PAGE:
The oxygen dissociation curve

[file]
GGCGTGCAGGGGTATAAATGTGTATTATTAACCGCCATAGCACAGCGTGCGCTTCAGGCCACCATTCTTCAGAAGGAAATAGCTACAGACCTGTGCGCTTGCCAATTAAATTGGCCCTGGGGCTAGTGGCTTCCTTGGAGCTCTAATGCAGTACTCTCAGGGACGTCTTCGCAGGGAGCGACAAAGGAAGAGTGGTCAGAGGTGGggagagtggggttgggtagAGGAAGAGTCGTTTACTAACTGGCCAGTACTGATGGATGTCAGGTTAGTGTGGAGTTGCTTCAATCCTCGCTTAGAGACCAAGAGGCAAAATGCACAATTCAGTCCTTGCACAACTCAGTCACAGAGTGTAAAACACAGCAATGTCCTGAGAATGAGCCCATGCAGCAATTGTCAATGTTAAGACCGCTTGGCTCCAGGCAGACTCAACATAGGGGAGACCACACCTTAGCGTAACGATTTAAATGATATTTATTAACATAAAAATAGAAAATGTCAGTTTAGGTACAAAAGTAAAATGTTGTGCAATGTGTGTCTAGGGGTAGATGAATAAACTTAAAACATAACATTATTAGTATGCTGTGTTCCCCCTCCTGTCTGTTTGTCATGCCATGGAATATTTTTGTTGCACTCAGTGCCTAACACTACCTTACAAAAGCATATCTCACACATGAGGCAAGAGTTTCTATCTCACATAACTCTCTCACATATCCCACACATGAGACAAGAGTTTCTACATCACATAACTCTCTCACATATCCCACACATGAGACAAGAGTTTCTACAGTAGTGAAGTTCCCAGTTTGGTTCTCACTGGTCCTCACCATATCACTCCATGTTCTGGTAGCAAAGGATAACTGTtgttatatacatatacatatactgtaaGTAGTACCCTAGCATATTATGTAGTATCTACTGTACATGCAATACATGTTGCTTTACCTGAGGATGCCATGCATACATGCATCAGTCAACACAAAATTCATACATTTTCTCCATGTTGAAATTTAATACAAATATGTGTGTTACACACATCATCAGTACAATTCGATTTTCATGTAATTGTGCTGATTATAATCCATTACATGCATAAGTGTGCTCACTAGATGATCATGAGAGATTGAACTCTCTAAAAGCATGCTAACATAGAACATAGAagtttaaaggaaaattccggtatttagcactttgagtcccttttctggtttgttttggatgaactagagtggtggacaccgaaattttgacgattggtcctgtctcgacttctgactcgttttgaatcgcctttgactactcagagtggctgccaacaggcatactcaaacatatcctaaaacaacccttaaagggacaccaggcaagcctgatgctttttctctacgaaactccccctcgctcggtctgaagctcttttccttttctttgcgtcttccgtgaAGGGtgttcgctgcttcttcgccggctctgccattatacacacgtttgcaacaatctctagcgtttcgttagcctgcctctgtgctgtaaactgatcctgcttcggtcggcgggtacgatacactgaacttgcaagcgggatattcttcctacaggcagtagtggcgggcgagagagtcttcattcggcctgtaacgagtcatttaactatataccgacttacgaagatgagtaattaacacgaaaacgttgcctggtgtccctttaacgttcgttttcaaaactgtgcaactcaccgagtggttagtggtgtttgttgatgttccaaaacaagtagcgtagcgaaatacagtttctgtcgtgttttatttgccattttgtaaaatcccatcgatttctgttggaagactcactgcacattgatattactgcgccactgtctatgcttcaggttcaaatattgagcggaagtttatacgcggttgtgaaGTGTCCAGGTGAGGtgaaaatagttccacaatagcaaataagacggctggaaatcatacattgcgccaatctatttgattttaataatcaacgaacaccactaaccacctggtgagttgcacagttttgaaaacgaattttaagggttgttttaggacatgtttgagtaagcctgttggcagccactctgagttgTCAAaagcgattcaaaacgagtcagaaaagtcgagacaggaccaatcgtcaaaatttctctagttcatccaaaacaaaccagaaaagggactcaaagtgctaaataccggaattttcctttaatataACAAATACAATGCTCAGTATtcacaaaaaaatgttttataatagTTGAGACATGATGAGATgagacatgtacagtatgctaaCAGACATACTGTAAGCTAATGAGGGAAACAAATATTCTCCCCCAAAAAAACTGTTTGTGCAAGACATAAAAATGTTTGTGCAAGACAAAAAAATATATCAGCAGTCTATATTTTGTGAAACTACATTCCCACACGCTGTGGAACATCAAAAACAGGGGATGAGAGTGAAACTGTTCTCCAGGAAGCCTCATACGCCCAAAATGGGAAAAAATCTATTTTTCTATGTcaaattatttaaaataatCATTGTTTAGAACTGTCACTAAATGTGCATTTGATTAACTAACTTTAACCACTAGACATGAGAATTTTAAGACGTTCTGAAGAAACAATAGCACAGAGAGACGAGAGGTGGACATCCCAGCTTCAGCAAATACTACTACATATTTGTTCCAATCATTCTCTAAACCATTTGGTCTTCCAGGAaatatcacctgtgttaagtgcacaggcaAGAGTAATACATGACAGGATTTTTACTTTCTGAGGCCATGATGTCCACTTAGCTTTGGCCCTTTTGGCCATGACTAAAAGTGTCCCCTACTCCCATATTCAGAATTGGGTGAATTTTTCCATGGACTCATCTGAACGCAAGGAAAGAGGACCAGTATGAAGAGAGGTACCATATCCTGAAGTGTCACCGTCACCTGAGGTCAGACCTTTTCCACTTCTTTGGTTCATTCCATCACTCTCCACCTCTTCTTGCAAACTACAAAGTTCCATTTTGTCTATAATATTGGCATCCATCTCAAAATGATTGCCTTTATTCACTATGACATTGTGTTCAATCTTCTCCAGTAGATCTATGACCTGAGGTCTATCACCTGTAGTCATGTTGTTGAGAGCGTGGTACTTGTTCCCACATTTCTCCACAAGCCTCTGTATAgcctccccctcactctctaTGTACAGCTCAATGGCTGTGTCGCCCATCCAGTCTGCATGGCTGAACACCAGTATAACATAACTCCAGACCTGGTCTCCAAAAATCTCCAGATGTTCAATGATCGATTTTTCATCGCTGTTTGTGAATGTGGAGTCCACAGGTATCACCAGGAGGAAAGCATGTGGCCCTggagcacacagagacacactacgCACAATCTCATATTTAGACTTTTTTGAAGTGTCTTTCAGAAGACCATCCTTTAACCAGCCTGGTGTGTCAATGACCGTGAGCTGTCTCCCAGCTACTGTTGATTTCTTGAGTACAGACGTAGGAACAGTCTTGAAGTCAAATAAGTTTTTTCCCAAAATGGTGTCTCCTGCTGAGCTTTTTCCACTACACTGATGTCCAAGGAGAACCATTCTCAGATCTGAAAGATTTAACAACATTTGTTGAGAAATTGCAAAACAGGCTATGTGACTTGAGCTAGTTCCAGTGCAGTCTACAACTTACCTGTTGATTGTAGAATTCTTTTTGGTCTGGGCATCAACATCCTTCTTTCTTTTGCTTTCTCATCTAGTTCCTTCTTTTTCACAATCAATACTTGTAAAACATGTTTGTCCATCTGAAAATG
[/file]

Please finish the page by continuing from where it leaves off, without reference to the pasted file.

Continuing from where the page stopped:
Initially, as altitude increases, (moving from top right to the left and downwards on the graph) and the partial pressure of oxygen decreases, the amount of oxygen carried by the blood remains high. However, when you reach a cabin altitude of about 10,000ft, the amount of oxygen carried begins to fall off steeply and this condition is called hypoxia. At this point many passengers will begin to get into trouble. Passengers with heart or lung disease may become ill at much lower altitudes. The most vulnerable are those whose lungs are in poor condition and are already failing to transfer oxygen to the blood. Those who have heart problems may also be unable to transfer oxygen efficiently or may develop symptoms similar to a heart attack when they become short of oxygen.